Now that I think of it, even the cover art of most American games was deceiving to some extent, often adopting an art style that was contrary to that of the (very likely Japanese produced) in-game product.

I’m rambling.

The point I’ve been trying (and failing) to lead up to with all of this, has to do with the new trailer for Resident Evil: Operation Raccoon City.

In short, I thought the imagery was stunningly rendered, the action sublime, and all in all, I really liked it.

I’m still cautiously optimistic about the game, as though I love the setting of the game, (between #2 and #3, my favorites) as well as the concept, at the end of the day the thing just won’t work without decent gameplay mechanics.

That being said, while this trailer did nothing to address my concerns regarding the gameplay, it did do well by my in the sense that it did what many other pre-rendered trailers have failed to do in recent days:

It showed off actual gameplay mechanics, in the context of a pre-rendered video.

Allow me to explain.

Remember that super-duper overhyped pile of sappy bullshit that was the initial trailer for that super-duper overhyped plate of fuck-sauce that was Dead Island?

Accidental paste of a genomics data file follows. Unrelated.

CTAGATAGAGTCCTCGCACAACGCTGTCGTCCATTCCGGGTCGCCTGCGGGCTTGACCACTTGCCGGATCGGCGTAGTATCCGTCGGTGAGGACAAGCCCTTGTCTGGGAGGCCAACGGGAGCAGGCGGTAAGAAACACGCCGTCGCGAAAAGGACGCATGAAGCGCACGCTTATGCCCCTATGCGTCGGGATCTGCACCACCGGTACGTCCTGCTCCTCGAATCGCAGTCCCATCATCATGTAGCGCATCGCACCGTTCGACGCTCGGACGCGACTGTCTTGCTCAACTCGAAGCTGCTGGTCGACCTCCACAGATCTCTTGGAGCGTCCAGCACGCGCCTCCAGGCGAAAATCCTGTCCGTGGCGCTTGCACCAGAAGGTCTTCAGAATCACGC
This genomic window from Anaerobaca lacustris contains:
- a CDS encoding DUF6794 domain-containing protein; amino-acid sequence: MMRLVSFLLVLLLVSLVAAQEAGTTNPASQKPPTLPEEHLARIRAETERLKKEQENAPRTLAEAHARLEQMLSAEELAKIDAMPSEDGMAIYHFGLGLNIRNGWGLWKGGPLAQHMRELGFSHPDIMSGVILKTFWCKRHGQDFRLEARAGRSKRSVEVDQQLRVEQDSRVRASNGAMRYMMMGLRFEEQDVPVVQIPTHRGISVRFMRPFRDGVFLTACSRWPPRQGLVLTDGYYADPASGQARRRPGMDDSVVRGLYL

Remember how, with the exception of the location, the zombies, and maybe a homemade bludgeoning instrument or 2, absolutely nothing in that trailer was featured in the actual game?

Well, that my friend is an example of a game company trying to sell it’s “meh” product with an overproduced ad campaign.

While it’s entirely possible that Capcom is essentially trying to do the same thing with Raccoon City, I appreciate the fact that they took the time to inject their fancy FMV trailer with a few nods to the actual gameplay.

How did they do this, you say?

With all the subtlety of a sledgehammer, that’s how.

I don’t know if you’ve been following the development of Raccoon City with the same fervor I have, but if you’re at all in the loop, you’ll have noticed that many of the sillier and less organic moments in the trailer reflect actual elements of the gameplay.

For instance, there is a sequence wherein one of the Umbrella commandos notes that a man’s blood trail is going to attract zombies and other creatures.

Later on, a pheromone grenade is tossed during a battle, leading to one of the soldiers spouting exposition regarding it’s function in attracting monsters.

Throughout the trailer there are instances of melee combat peppered throughout.

Towards the end, there was a sequence where a soldier grabbed hold of a zombie and used him as a human shield.

All of the techniques listed above were confirmed to be usable in-game in some capacity long before this trailer dropped.

Not only that, the underlying story behind the trailer, the clashing of Umbrella and government sponsored troops amidst a battlefield of T-Virus creatures, fits the mission statement of the game to a “T”

In short, I’m proud of Capcom for putting their name on a trailer as beautiful and informative as this one.